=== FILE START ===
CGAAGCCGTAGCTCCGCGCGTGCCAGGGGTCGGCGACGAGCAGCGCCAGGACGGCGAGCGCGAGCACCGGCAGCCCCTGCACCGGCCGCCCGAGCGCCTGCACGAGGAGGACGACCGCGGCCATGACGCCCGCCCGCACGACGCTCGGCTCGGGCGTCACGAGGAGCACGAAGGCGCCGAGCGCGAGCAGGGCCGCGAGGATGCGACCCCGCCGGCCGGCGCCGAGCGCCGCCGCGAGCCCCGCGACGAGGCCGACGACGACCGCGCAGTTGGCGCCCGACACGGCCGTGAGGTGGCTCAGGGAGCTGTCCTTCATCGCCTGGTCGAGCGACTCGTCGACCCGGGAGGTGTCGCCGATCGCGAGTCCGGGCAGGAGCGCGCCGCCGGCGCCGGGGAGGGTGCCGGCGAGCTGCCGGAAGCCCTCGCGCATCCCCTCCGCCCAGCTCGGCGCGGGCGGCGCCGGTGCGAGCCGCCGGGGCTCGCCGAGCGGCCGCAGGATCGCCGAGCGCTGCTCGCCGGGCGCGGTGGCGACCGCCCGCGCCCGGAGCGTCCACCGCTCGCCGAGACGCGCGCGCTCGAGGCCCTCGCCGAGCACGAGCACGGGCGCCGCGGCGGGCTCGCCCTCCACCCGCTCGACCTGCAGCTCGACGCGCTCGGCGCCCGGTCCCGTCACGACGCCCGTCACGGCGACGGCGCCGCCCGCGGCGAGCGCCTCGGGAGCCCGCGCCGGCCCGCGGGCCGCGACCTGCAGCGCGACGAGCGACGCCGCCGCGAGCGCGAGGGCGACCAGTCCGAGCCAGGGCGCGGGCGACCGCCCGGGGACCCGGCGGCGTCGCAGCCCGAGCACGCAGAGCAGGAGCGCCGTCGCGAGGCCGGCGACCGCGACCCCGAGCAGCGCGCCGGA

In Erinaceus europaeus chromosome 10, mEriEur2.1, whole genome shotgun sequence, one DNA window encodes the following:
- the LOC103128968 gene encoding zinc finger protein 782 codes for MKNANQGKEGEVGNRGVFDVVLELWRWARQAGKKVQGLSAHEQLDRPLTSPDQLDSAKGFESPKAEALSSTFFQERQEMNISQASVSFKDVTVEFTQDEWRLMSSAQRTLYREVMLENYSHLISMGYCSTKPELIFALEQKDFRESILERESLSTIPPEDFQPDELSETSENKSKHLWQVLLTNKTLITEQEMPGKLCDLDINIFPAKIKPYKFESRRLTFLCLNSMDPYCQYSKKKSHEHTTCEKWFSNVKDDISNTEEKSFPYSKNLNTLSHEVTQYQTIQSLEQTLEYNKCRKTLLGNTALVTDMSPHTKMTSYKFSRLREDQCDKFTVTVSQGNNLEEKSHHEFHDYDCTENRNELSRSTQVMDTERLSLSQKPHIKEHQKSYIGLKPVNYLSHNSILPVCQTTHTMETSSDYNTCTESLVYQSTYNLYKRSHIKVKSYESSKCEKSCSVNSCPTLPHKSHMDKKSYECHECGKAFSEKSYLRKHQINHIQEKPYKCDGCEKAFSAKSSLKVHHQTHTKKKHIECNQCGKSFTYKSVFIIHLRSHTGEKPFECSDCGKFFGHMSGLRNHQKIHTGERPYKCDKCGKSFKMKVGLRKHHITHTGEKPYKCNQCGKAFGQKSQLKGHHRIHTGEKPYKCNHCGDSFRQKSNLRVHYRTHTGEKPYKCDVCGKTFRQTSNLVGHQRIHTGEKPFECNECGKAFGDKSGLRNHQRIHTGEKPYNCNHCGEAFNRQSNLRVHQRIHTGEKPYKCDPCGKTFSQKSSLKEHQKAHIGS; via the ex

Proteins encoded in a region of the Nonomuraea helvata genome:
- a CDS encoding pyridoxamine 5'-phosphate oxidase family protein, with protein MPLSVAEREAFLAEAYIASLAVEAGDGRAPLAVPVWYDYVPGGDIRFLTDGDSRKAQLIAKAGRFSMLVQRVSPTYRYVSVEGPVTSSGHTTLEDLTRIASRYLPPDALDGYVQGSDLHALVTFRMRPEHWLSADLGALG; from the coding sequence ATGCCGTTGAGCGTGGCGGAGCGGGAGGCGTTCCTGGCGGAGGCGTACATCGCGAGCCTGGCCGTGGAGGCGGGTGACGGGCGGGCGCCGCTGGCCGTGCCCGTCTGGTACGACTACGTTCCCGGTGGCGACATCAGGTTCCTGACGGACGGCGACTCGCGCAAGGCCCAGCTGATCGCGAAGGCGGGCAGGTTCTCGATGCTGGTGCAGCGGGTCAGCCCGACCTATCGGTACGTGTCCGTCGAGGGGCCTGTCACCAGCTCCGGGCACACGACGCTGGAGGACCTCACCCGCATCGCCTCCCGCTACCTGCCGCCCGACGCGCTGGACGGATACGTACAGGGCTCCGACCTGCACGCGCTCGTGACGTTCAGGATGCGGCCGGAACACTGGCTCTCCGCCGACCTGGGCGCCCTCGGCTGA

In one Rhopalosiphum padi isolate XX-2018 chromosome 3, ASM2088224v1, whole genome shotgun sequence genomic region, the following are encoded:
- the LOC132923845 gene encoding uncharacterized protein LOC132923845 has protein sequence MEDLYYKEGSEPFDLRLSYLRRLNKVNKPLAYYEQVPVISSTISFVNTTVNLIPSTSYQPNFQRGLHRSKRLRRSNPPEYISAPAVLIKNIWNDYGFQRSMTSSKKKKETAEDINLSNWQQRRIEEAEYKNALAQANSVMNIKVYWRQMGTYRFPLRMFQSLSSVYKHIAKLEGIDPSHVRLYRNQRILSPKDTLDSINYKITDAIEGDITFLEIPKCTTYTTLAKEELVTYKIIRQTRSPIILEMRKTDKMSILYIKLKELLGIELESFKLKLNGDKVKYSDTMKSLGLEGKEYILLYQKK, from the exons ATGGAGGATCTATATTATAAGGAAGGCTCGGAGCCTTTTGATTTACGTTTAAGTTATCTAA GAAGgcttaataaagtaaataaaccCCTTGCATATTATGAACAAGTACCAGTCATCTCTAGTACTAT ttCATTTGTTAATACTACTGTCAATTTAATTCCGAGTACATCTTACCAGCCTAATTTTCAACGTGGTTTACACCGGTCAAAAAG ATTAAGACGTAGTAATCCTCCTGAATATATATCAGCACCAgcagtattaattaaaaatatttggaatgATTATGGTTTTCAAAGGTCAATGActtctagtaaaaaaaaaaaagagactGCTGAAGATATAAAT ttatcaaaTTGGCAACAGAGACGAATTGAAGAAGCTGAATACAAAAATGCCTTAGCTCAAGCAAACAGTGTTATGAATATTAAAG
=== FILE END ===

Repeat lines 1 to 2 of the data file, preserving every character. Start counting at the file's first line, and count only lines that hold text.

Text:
CGAAGCCGTAGCTCCGCGCGTGCCAGGGGTCGGCGACGAGCAGCGCCAGGACGGCGAGCGCGAGCACCGGCAGCCCCTGCACCGGCCGCCCGAGCGCCTGCACGAGGAGGACGACCGCGGCCATGACGCCCGCCCGCACGACGCTCGGCTCGGGCGTCACGAGGAGCACGAAGGCGCCGAGCGCGAGCAGGGCCGCGAGGATGCGACCCCGCCGGCCGGCGCCGAGCGCCGCCGCGAGCCCCGCGACGAGGCCGACGACGACCGCGCAGTTGGCGCCCGACACGGCCGTGAGGTGGCTCAGGGAGCTGTCCTTCATCGCCTGGTCGAGCGACTCGTCGACCCGGGAGGTGTCGCCGATCGCGAGTCCGGGCAGGAGCGCGCCGCCGGCGCCGGGGAGGGTGCCGGCGAGCTGCCGGAAGCCCTCGCGCATCCCCTCCGCCCAGCTCGGCGCGGGCGGCGCCGGTGCGAGCCGCCGGGGCTCGCCGAGCGGCCGCAGGATCGCCGAGCGCTGCTCGCCGGGCGCGGTGGCGACCGCCCGCGCCCGGAGCGTCCACCGCTCGCCGAGACGCGCGCGCTCGAGGCCCTCGCCGAGCACGAGCACGGGCGCCGCGGCGGGCTCGCCCTCCACCCGCTCGACCTGCAGCTCGACGCGCTCGGCGCCCGGTCCCGTCACGACGCCCGTCACGGCGACGGCGCCGCCCGCGGCGAGCGCCTCGGGAGCCCGCGCCGGCCCGCGGGCCGCGACCTGCAGCGCGACGAGCGACGCCGCCGCGAGCGCGAGGGCGACCAGTCCGAGCCAGGGCGCGGGCGACCGCCCGGGGACCCGGCGGCGTCGCAGCCCGAGCACGCAGAGCAGGAGCGCCGTCGCGAGGCCGGCGACCGCGACCCCGAGCAGCGCGCCGGA

In Erinaceus europaeus chromosome 10, mEriEur2.1, whole genome shotgun sequence, one DNA window encodes the following: